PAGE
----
A closer look at Linda Indergand's Liv Pique with the intelligent Fox Live Valve system

Mountain bike 27/05/21 18:01 Migue A.

Switzerland's Linda Indergand has been one of the big surprises of the start of the World Cup season. After some years in which her results were modest, Linda signed for the Liv Factory Racing team in 2021 and started with a second place in the short track of Albstadt that almost ended in victory. Her bike, a Liv Pique Advanced Pro is one of the most advanced on the grid thanks to the Fox Live Valve electronic and intelligent suspension system and we were lucky enough to see it up close, how much do you think it weighs?

Linda Indergand's Liv Pique Advanced Pro at the World Cup in Nove Mesto

Linda Indergand's Liv Pique Advanced Pro with the Fox Live Valve system in detail

Liv is a brand parallel to Giant that has the honour of being the first one dedicated exclusively to developing bicycles for women. It offers both road and mountain models specifically designed for women's physiognomy and musculature. But in its XC line, the jewel in the crown is the Liv Pique Advanced Pro, a full-suspension MTB featuring Giant's own Maestro system. One of the most highly rated full-suspension systems on the market since it first saw the light of day 15 years ago. It has now been completely revitalised with the advanced Fox Live Valve electronic suspension system.

The most advanced suspension system of the World Cup


The Fox Live Valve is undoubtedly a milestone in mountain biking, and electronic suspensions will be the big players in the market in the coming years. That's why we wanted to stop at Linda Indergand's Liv Pique Advanced Pro, one of the few World Cup bikes to integrate the system.

The control unit and battery are located just below the bottle cage.


To summarise what this complex system does, the Fox Live Valve consists of a control unit and two sensors that are installed in the fork and at the end of the left chainstay. Wires run from the control unit that automatically manage the opening and locking of both the suspension and rear shock, and with the information from the two sensors plus that of an accelerometer built into the control unit, the system detects and acts in real time.

The front sensor is located behind the fork bridge.
At the end of the chainstay is the rear sensor. The system is levelled on flat ground and this sensor measures the variation in angle to the ground when we are on the move.

In other words, if we are riding on "flat" terrain and we step on a root with the front wheel, the Fox Live Valve will open the fork when we pass over it and close it again as soon as we have passed it. It will do the same for the shock independently. This is the most evolved system on the market and is of course much faster and more precise than manual ride control.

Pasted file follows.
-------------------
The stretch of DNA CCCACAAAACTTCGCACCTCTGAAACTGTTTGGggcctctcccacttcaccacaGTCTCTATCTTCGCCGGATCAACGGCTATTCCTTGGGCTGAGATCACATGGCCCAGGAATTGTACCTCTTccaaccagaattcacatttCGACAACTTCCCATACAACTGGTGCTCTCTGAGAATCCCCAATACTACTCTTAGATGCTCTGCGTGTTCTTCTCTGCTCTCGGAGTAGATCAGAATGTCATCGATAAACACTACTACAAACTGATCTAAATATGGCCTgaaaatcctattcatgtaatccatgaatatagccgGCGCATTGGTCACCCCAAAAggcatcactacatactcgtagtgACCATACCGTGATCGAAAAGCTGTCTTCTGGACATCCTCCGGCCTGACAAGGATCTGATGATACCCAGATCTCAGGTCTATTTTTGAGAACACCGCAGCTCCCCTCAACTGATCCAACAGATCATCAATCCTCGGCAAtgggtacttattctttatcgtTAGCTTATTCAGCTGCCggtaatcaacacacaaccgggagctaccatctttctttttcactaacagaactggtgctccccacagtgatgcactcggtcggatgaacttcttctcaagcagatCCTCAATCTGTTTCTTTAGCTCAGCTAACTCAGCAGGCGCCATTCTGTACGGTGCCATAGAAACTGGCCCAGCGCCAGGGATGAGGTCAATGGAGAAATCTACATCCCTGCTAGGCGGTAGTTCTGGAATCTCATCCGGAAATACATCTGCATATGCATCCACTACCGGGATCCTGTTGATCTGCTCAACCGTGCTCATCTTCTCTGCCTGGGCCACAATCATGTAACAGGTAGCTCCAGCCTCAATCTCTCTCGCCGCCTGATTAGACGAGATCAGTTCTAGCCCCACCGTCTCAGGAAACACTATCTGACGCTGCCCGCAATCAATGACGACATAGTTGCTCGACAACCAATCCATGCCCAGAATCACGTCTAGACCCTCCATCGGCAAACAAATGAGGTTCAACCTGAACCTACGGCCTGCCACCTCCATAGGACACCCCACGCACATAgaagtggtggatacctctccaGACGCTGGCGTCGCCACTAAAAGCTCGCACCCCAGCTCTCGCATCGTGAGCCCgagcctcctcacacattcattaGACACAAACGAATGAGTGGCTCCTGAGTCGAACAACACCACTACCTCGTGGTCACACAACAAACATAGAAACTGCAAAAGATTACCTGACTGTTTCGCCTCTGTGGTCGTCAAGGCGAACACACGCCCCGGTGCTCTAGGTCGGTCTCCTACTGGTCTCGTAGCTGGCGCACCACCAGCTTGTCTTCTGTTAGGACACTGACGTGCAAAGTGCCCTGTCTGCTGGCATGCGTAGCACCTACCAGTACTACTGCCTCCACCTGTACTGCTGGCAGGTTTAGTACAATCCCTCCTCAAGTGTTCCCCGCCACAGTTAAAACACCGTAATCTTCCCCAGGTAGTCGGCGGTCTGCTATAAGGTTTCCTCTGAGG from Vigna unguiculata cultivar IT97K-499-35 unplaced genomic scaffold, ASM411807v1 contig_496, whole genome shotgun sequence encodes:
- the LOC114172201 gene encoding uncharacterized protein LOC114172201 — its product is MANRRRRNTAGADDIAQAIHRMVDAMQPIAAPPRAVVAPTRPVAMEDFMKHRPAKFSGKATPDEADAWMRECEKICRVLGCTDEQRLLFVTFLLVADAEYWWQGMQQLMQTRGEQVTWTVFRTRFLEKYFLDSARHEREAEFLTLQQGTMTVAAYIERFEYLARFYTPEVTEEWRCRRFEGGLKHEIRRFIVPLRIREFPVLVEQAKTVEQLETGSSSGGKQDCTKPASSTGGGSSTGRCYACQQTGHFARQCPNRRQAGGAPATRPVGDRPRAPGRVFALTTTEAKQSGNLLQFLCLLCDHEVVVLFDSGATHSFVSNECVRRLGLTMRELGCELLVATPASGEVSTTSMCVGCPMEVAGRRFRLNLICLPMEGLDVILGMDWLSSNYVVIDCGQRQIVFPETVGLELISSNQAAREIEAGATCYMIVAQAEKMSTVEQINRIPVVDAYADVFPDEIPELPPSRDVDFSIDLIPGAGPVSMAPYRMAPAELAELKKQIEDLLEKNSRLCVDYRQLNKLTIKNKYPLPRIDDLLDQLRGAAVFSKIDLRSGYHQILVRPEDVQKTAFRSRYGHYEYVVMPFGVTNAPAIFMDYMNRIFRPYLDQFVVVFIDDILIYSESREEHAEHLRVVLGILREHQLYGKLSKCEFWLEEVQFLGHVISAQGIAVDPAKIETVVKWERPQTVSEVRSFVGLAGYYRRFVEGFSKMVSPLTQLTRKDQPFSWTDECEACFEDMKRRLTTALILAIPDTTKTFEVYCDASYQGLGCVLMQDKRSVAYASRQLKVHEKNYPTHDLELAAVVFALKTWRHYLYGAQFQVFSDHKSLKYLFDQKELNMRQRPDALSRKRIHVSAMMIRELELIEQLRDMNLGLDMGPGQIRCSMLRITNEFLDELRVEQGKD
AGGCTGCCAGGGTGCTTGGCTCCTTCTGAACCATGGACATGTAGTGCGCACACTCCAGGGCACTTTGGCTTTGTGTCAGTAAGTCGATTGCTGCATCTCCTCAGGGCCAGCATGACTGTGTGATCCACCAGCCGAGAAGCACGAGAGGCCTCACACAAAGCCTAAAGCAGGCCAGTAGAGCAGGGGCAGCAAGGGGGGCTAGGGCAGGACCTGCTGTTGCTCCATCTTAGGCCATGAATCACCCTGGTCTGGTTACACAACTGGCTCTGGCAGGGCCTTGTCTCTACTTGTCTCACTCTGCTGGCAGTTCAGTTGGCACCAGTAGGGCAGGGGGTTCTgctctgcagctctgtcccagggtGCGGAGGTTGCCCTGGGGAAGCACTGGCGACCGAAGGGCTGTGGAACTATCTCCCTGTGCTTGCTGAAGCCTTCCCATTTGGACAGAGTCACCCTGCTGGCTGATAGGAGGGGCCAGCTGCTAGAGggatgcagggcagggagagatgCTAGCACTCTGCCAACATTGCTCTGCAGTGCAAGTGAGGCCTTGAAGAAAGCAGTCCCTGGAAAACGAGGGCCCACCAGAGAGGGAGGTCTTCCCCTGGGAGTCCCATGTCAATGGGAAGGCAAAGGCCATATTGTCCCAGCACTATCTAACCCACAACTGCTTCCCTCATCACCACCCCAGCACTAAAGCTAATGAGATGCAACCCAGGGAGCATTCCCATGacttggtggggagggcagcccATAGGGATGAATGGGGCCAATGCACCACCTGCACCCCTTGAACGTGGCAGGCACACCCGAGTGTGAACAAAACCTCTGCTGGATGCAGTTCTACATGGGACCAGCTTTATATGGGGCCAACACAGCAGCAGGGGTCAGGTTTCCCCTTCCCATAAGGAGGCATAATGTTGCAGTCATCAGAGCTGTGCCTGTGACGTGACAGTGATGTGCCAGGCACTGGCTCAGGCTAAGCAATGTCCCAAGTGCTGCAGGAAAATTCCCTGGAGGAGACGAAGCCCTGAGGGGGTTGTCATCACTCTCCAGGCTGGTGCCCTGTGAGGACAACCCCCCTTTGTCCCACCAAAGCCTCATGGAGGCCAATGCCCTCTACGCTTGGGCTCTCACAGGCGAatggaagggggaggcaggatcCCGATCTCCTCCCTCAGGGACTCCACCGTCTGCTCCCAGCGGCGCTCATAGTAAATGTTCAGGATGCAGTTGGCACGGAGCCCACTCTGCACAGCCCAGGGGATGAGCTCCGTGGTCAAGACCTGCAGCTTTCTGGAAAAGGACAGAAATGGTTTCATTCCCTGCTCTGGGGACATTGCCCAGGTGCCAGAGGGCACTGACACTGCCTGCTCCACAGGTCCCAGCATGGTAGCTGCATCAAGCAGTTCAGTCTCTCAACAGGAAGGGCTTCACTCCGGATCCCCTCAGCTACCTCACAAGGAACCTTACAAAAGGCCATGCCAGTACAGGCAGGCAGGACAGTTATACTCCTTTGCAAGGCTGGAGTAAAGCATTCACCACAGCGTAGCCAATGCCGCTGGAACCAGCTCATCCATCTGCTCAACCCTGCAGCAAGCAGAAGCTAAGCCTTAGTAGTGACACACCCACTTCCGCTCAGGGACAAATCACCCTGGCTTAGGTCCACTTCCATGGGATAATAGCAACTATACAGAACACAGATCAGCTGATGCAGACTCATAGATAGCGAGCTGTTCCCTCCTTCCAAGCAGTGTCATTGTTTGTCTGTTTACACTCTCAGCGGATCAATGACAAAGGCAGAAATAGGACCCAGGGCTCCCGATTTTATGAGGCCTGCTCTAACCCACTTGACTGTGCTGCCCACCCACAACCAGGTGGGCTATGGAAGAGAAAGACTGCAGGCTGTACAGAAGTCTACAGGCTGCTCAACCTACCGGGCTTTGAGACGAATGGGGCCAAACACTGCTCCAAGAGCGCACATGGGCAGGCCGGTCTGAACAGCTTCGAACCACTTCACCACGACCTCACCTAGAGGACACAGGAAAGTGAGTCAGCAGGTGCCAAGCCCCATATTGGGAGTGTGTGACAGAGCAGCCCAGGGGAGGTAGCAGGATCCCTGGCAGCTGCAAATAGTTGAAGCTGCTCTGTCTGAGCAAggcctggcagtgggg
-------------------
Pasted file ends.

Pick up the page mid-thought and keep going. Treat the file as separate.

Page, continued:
The shock absorber is fitted with an additional piggyback cylinder for the Live Valve system.


The complete Fox Live Valve system weighs around 270g, which does not represent an increase in weight of around 100g compared to the same bike without this system, as you have to subtract the weight of the locks and other components that are not needed with the Live Valve.

Handlebars are free of remote blockages thanks to the Live Valve
The control unit has 5 different selectable modes


From the control unit you can select 5 modes in which the Live Valve works. These are based on the speed of response, with 5 being the quickest to react to an obstacle, closing or opening the suspensions instantaneously (we are talking milliseconds), and 1 being the smoothest. Liv Factory Racing told us that Linda initially opted for the faster modes, but as the kilometres went by she chose the softer ones. In Nove Mesto Linda Indergand competed with Fox Live Valve mode 2 activated.

Linda Indergand chose Live Valve mode 2 for Nove Mesto

The reaction time setting for each mode is programmed by Fox and cannot be changed at the moment, not even in an official team like this one, but it is expected that in future versions it will be possible to reprogram it. We are approaching a suspension setting that has nothing to envy to that of sports such as motorcycling or motor racing.

The Shimano XTR 9100 groupset is present in transmission and brakes.
The seatpost remote control is the only one on the handlebar.
Shimano discs with Ice Technology cooling technology
Maxxis Aspen 29x2.25 tyres and Giant XCR-1 29 rims
Very robust frame and chainstay protectors, already fitted as standard
Switzerland, one of the biggest factories of today's MTB stars
The PRO Stealth Offroad saddle has a very comfortable look but its carbon frame leaves it at 159g.
Giant XCR-1 29 hubs
The Live VALVE system only works with Fox suspensions, Linda Indergand chose the Fox 32 SC fork.
Ready to race Indergand's Liv Pique Advanced Pro weighs 10.4 kg.

Complete assembly Linda Indergand's Liv Pique Advanced Pro 

  • Frame: Liv Pique Advanced Pro 29
  • Fork: Fox LiveValve, SC 32 - custom tuned for Liv
  • Shock: Fox Float Live Trunnion - custom tuned for Liv
  • Tyres: Maxxis Aspen 29x2.25 170 TPI
  • Drivetrain: Shimano XTR 9100 (34t chainring)
  • Cranksets: Shimano XTR 9100 175mm 
  • Brakes: Shimano XTR 9100 with metal brake pads (in Nove Mesto 2021) and RT-86 160mm discs with Ice Technology
  • Pedals: HT
  • Handlebars: PRO Tharsis 3Five flat 720mm
  • Stem: PRO Tharsis 3Five
  • Telescopic seatpost: Fox Transfer with Kashima finish
  • Saddle: PRO Stealth Offroad
  • Grips: ODI F1 Series Vapor
  • Total weight ready to compete: 10,4kg



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Al detalle la Liv Pique de Linda Indergand con el sistema inteligente Fox Live Valve